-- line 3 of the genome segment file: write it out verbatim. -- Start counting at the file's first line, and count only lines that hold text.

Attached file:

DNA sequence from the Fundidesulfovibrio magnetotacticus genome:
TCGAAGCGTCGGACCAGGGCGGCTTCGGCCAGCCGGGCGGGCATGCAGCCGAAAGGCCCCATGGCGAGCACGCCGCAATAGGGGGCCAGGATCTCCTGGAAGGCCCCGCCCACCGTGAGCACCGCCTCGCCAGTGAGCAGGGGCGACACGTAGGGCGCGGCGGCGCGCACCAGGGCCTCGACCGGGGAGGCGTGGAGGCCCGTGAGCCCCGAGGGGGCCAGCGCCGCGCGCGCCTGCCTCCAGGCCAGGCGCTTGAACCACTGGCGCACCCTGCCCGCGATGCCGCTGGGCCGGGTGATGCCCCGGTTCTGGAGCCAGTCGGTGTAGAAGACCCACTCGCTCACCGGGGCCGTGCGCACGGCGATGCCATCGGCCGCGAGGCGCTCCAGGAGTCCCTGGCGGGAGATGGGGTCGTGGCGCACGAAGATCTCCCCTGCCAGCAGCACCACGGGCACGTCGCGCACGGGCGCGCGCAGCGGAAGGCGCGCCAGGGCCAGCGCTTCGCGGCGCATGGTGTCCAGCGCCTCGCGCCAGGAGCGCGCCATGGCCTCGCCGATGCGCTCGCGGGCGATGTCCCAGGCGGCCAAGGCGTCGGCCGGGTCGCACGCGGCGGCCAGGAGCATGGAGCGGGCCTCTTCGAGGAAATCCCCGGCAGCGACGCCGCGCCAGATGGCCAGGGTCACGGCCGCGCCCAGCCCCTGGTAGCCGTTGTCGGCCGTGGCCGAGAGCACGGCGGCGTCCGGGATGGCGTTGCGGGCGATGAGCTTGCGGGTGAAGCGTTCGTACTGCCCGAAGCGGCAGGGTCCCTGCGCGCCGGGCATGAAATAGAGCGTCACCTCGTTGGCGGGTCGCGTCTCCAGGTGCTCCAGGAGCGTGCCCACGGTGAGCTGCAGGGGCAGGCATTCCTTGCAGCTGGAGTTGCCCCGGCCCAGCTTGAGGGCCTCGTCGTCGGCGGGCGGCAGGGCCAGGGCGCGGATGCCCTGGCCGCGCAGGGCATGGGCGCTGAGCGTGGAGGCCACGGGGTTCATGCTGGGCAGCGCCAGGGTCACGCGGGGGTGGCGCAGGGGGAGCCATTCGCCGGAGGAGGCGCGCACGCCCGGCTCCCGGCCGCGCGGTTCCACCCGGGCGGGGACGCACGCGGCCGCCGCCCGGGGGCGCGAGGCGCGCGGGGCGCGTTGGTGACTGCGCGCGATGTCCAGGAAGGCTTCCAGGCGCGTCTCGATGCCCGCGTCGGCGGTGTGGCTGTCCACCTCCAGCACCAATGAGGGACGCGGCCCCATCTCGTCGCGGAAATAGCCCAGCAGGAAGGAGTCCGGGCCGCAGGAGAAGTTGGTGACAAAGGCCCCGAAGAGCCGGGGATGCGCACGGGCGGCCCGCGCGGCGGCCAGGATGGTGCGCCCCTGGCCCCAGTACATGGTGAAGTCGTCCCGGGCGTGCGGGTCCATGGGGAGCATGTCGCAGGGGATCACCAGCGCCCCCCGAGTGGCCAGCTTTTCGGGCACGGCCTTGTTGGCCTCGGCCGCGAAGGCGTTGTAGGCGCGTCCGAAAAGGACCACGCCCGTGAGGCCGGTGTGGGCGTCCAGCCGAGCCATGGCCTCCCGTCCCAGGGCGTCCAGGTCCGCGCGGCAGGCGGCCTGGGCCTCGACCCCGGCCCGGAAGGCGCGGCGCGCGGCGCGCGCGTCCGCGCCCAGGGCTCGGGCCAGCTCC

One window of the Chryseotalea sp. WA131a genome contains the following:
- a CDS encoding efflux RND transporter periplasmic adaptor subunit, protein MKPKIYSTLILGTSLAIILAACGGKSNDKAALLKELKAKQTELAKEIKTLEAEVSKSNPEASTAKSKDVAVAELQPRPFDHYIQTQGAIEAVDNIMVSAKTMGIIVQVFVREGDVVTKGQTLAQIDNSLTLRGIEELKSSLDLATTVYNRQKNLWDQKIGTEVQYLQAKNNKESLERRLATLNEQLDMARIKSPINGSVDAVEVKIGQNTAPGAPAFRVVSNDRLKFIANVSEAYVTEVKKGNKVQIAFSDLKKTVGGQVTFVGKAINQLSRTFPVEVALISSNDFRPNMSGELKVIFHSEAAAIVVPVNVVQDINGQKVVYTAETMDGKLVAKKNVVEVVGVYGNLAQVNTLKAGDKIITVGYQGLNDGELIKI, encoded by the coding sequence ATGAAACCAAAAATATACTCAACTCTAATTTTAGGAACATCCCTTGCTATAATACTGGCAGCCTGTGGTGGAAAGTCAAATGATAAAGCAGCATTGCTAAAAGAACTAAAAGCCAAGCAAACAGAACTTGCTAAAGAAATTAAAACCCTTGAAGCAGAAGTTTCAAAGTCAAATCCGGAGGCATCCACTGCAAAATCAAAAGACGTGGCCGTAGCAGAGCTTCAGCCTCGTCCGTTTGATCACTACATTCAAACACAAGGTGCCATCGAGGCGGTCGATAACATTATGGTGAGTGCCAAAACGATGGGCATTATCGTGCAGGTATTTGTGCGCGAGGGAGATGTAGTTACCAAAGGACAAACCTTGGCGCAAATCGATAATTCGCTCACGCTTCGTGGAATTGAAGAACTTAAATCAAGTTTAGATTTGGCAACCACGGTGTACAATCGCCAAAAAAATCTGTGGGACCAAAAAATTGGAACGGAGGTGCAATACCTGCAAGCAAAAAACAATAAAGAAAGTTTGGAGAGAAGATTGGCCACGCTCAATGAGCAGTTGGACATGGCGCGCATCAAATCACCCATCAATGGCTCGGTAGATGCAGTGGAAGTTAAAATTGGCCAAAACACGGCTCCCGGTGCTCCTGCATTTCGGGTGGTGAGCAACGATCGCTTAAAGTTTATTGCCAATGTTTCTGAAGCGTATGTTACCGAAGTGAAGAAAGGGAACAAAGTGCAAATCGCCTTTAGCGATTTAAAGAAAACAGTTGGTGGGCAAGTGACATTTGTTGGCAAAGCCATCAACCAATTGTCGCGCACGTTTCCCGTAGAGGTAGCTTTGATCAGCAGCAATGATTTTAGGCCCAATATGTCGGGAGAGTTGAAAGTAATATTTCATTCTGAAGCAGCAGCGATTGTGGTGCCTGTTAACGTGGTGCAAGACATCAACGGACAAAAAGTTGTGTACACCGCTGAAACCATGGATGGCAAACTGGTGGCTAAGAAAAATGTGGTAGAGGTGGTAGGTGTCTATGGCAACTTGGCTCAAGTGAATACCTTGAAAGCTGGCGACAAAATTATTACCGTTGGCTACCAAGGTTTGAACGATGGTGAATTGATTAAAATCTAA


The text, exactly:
One window of the Chryseotalea sp. WA131a genome contains the following: